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WVU Students Create Unique Vehicles in the Human Powered Vehicle Club

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The idea of being "environmentally-friendly" is promoted on the WVU campus, and one club is making efforts to put this idea to practice. 

WVU's human powered vehicle club is in its second year, and hoping to spread the word about this kind of transportation. 

Kostas Sierros is an assistant professor at WVU. He started the club and now teaches courses that allow students hands-on experience working with these kinds of vehicles as well. 

"What we really had in mind was a short range vehicle that could use human power to move around with ease, so that it would be practical enough that people of any age and any background could really use," Sierros said. 

Mohammed Anbari is a senior at WVU studying mechanical engineering. He liked working on the vehicles "as soon as [he] walked into the class and started seeing the process." 

Anbari defined a human powered vehicle as, "any vehicle that's powered by human means, whether it travels by land, sea, or air, as long as a human being powers it, whether by it be the legs, arms, any limbs, as long as it's human-powered, it falls under the category."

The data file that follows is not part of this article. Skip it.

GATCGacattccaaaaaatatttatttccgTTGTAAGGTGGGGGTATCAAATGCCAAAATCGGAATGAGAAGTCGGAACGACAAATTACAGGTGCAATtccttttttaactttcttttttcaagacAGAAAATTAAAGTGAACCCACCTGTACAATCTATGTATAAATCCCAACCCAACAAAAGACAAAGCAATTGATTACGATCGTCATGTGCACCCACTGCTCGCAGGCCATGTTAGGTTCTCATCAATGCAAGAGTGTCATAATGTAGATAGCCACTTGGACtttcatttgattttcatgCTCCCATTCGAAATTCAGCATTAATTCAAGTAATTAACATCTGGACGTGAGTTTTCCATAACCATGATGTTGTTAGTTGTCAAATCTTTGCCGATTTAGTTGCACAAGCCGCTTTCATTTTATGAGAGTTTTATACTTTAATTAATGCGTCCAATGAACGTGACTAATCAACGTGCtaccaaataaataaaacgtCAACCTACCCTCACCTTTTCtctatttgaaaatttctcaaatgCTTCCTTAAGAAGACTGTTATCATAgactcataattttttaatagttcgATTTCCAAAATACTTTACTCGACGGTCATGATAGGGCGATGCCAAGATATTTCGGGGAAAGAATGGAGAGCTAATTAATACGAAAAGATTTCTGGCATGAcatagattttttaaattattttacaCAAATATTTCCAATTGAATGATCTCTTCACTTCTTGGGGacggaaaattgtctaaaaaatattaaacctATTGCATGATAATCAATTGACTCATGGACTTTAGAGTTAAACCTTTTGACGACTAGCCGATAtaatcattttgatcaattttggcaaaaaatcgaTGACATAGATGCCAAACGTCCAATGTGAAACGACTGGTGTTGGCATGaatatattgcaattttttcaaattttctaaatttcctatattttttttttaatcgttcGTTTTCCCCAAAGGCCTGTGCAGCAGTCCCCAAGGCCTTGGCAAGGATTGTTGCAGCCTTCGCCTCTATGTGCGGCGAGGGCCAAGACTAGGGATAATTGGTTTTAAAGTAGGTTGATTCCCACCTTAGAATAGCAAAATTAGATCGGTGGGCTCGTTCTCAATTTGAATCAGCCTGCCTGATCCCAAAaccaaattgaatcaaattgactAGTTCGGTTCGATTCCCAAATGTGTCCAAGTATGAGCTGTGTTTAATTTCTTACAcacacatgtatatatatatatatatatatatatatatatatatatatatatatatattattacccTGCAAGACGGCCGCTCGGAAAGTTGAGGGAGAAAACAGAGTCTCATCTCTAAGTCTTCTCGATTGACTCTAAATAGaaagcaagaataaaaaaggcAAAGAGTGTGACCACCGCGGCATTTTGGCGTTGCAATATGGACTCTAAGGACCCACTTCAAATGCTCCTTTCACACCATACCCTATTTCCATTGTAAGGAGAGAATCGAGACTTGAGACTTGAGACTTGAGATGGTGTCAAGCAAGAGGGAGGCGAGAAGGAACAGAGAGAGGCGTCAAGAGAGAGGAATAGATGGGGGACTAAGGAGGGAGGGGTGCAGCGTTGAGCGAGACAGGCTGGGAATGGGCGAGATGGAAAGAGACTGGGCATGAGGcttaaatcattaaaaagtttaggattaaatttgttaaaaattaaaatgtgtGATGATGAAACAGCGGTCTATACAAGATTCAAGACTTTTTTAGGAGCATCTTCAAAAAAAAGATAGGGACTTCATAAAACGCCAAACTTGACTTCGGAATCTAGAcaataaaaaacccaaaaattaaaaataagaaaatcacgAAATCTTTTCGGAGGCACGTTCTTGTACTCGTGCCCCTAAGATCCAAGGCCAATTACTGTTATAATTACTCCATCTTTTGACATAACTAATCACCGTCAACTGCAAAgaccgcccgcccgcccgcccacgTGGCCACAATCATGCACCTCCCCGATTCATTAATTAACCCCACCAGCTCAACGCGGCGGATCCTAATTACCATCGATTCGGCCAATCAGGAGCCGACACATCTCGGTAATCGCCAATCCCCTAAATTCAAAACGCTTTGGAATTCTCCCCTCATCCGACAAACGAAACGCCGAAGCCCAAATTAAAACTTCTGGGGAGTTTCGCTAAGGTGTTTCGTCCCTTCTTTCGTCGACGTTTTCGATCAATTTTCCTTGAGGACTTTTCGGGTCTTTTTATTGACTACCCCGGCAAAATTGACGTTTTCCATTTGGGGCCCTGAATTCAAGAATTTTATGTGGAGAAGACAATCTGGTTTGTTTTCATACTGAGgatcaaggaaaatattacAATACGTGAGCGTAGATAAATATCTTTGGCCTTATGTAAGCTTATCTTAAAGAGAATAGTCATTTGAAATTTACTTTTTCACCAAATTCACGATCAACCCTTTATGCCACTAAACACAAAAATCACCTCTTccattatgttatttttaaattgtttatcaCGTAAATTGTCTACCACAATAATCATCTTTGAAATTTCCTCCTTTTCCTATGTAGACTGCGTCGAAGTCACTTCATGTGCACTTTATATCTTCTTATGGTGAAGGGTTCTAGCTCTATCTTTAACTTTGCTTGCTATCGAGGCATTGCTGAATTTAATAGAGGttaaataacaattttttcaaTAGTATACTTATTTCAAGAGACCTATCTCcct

It's a rewarding process for Anbari to take part in all aspects of creating the vehicle from the initial concept to actually putting it together. 

"I definitely enjoy the whole process of designing, and seeing the whole process come together. You see all that effort come together. It feels kind of special," Anbari said. 

Sierros said by creating the vehicle from start to finish, students are getting a great opportunity for real world experience.

Sierros also said the club welcomes anyone who's interested. 

"The aim of the club is to bring together enthusiasts of the community and they can mix with students," Sierros said. 

Members of the club are now working on a vehicle, known as a trike, or three-wheeled bicycle, to enter in a contest in April against other schools. 

Anbari said the trike is a useful form of transportation. 

"Because it's stable, there's no risk of flipping over on sharp turns, it might not be as fast as a two-wheeled vehicle, but it's definitely more reliable. It has a larger endurance," Anbari said. 

Sierros added that the competition is a great way for students "to improve on their old designs."